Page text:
Rewarding the ME in Teams

In the past, both here and in my own newsletters (Diamonds to You) I’ve written about the fact that although there is no I in teams, there certainly is a ME.  I want to continue with that theme.  I am quoting myself from my November Newsletter.

Here in the United States, we have a long history – since our inception – of valuing and rewarding individuality and initiative.  We pride ourselves on being “rugged individualists.”

In other parts of the world collectivism, rather than individualism is practiced.  In some countries it takes the form of socialism or communism.

In others, like Japan for instance, team-work is stressed from the time a child enters school.  Indeed, a wonderful book, which is about the education of Junior High School students is called Learning to Bow and the author (whose name I can’t remember at the moment – and since I loaned the book to someone who never returned it, can’t find his name) descries in detail some of the educational processes put into place to teach these teenagers how to work in teams.

In some countries they have sayings such as “Tall poppies get cut down” or “The Nail that Sticks Up Gets Hammered Down.”  Personally, I don’t want that notion for us.  I want those of us who are capable of supplying better ideas, more creativity, initiative, hard work, and the desire to succeed to be rewarded as individuals for their efforts.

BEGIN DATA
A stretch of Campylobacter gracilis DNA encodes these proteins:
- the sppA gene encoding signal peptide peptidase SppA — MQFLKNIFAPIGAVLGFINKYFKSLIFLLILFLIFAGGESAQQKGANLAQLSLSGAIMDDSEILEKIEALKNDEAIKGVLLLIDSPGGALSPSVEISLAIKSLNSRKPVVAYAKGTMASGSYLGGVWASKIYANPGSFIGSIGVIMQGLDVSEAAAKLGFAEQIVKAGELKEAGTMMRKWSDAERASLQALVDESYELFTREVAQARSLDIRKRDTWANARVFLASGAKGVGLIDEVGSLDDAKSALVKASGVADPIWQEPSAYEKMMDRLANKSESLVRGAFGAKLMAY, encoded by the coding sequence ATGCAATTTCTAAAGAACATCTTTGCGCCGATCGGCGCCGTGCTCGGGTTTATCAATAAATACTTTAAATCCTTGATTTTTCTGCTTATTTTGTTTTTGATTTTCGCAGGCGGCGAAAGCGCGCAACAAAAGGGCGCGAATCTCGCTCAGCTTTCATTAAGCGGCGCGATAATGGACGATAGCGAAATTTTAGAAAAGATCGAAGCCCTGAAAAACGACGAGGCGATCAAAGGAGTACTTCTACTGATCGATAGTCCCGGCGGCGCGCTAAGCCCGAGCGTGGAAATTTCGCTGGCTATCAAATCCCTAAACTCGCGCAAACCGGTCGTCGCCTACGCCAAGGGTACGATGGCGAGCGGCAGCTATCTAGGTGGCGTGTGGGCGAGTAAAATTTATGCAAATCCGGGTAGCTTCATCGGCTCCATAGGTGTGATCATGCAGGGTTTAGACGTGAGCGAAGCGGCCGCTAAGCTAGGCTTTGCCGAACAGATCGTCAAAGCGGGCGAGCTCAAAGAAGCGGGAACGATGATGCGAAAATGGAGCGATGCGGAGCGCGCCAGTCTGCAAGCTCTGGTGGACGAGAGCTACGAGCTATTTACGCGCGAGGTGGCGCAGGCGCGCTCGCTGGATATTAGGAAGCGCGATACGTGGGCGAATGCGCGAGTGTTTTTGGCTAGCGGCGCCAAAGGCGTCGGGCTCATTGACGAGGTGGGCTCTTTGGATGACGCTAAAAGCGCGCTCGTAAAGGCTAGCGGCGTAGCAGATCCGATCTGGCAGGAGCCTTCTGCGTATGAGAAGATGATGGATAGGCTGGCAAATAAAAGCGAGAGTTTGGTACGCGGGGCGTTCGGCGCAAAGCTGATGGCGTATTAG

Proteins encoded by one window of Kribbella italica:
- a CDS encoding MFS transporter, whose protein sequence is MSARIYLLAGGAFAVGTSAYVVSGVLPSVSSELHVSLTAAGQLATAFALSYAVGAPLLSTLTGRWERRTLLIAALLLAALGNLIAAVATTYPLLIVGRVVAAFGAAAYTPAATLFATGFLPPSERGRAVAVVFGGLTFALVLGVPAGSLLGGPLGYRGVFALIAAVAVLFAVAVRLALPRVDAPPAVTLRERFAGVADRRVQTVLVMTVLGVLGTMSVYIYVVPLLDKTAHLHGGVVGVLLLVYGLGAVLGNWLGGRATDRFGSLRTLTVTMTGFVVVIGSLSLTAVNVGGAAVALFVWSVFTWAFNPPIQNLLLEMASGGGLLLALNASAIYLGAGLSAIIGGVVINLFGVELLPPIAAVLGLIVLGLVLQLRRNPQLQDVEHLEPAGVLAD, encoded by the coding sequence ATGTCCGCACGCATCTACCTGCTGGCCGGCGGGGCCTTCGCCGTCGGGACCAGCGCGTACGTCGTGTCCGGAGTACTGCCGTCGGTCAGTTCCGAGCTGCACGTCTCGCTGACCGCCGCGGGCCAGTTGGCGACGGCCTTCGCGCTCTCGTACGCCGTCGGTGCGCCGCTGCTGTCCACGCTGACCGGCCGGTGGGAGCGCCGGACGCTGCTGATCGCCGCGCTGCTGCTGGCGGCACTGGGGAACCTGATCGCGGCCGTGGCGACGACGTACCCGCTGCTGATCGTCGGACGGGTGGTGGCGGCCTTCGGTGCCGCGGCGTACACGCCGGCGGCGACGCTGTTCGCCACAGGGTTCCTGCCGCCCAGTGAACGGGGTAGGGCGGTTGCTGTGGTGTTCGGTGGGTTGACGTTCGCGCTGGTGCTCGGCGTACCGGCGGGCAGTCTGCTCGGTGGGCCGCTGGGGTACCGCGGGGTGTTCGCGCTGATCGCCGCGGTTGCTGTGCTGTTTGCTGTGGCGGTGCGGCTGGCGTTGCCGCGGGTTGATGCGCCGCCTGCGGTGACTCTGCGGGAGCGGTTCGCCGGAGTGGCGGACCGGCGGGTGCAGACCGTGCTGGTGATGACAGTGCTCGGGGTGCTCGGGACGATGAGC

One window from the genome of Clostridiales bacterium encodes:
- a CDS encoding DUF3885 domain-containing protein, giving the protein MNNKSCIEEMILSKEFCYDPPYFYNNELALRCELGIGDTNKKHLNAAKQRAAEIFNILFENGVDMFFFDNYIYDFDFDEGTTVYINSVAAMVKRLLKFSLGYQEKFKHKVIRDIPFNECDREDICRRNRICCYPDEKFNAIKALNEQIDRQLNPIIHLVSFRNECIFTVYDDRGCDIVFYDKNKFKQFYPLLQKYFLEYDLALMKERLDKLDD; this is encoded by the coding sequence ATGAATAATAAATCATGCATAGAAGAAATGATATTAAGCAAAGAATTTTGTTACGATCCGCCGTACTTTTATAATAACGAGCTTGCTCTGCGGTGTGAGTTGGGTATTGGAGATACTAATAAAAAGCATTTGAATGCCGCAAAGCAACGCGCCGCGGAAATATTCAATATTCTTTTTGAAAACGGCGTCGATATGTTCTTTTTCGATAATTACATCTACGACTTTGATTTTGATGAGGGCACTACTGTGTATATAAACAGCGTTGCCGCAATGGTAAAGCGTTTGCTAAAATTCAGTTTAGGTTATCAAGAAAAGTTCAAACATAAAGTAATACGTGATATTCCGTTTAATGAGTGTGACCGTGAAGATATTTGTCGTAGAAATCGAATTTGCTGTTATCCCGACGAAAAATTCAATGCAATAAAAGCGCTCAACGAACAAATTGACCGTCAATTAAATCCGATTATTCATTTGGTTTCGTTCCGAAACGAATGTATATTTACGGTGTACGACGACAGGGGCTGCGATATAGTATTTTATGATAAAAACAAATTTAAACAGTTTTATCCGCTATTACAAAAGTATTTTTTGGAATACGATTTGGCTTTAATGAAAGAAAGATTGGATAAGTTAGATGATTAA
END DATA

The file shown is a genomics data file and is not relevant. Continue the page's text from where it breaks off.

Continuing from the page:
In the contemporary business world, we work in combination of individual contributors and teams.  If we reward only team work, we take away the initiative of the brightest, most energetic, and more creative members of the team.  We, here in the United States need to keep the balance.

Use teams where effective, but remember, a team consists of a group of individuals, each of whom has his or her need to be compensated, acknowledge and rewarded.

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